So that was 12 steps to something wearable - and it didn't need any extra fabric!
 But then I went and cut the collar out.
13th step:
14th step: So here I am, unironed and trying to photograph myself - but you'll see the neckline has changed. I can now leave the shirt buttoned up as the neckline fits over my head. I might even stitch the front down so that the buttonholes won't get spoiled in the wash.

Collar detail: The collar is made from the original collar plus the two cuffs. I just let them overlap and I'm really pleased with the final effect.

I had been feeling down and had not sewn myself anything for so long and this challenge really cheered me. I'm thinking of looking in the thrift store for another shirt and I won't be sad about all the shirts being too small for me - I'll find the one made of the nicest fabric and bring it home and make it fit!

I also thought of trying a version using a Winter shirt that would turn into something like a short-sleeved jumper to wear over a long-sleeved skivvy... but that will be a project for the Australian Winter - right now I'm thinking of the sleeve and collar variations I might deploy on another Summer version.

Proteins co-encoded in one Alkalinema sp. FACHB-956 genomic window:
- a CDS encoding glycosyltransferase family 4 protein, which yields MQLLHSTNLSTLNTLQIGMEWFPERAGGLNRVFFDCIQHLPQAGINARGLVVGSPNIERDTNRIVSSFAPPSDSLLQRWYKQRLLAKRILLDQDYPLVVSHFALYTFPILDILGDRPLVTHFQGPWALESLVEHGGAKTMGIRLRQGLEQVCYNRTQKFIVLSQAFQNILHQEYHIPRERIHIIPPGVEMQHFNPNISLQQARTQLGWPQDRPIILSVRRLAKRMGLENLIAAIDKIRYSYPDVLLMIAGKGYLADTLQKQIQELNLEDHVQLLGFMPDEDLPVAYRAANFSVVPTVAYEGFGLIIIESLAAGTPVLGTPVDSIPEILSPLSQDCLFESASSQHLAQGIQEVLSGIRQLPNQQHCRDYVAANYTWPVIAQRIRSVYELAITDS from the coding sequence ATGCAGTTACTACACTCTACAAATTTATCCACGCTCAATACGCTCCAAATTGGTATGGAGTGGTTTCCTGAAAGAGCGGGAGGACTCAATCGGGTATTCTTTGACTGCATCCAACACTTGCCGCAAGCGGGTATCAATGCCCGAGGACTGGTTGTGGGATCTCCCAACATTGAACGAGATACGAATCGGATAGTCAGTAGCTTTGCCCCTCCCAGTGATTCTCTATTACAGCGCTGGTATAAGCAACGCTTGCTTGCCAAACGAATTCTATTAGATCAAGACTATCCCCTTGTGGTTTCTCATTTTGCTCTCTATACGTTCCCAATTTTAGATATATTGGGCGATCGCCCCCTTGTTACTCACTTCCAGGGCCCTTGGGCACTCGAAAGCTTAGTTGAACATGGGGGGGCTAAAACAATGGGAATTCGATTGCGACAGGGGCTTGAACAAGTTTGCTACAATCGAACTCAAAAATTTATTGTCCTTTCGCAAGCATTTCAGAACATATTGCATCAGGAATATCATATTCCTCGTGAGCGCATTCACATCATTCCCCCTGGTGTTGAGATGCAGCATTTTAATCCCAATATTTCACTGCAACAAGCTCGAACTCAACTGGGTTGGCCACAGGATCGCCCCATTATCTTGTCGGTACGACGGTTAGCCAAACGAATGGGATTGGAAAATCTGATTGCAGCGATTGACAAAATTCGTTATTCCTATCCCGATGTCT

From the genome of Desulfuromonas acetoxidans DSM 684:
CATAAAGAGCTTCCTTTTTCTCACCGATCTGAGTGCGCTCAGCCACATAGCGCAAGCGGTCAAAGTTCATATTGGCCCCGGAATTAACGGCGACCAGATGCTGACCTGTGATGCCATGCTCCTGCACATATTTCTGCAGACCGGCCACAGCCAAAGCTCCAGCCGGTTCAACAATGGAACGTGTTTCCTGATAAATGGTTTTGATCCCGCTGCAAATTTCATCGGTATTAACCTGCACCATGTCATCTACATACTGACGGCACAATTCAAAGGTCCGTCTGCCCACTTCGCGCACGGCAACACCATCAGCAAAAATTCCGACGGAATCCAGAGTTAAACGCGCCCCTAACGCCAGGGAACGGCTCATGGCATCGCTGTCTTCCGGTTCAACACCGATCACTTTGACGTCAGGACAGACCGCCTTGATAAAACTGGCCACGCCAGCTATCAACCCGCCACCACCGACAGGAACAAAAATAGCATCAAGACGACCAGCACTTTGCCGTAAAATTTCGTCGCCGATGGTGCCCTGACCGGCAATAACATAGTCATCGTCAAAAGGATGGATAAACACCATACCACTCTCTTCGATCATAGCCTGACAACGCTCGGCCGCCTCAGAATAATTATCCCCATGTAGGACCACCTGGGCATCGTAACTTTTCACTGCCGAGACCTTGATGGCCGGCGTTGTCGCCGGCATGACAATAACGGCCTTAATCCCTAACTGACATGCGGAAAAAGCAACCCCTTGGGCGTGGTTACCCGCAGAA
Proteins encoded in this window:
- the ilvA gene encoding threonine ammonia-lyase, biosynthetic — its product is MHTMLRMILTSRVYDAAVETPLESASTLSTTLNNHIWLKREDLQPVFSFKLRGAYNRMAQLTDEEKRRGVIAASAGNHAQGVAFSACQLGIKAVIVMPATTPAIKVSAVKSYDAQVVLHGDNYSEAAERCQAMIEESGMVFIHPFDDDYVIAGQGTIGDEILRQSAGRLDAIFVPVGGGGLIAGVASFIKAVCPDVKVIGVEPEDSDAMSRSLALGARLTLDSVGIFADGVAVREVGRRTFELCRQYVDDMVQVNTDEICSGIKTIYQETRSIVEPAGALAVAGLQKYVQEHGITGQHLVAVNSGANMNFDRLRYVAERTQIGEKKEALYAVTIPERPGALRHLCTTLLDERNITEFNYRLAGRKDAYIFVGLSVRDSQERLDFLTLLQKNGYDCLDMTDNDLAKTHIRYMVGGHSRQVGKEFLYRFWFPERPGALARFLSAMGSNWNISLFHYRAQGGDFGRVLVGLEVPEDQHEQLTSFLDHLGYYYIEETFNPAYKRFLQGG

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« Reply #1 on: October 15, 2012 05:03:40 PM »

Great job.  It looks great on you.  I love that you just used the one shirt as it makes it easier to repeat and works really well with the design. 

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« Reply #2 on: October 15, 2012 05:41:33 PM »

I like that you took something to small for yourself and upsized it so it could fit you. You did an amazing job at that and the blouse is really cute.
« Reply #3 on: October 15, 2012 08:10:33 PM »

It's neat you were able to make it bigger while keeping the basic style the same, just shortening the sleeves.

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« Reply #4 on: October 16, 2012 01:34:55 PM »

Wow, what a brilliant job.  At first I thought I heard wrong, that you hadn't used extra fabric and yet you'd upsized it!  You totally inspire me to try the same.

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« Reply #5 on: October 16, 2012 09:02:06 PM »

Great idea to use the sleeves for side panels!! Fantastic!!
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« Reply #6 on: October 17, 2012 10:56:43 AM »

Wow - way to not use extra fabric! It looks great on you. Smiley
« Reply #7 on: October 18, 2012 12:11:00 PM »

Hey Jen,
Cute redo, don't worry about weight  there are many many of us (including me) out there in the same boat you are in with the weight, it sucks!  After two kids and thyroid cancer causing even more weight, I have a new motto, Watch what you can, exercise and LAUGH the rest off!  So cheerio to you and keep on smiling, do another shirt, the better they fit the better you feel! God bless you!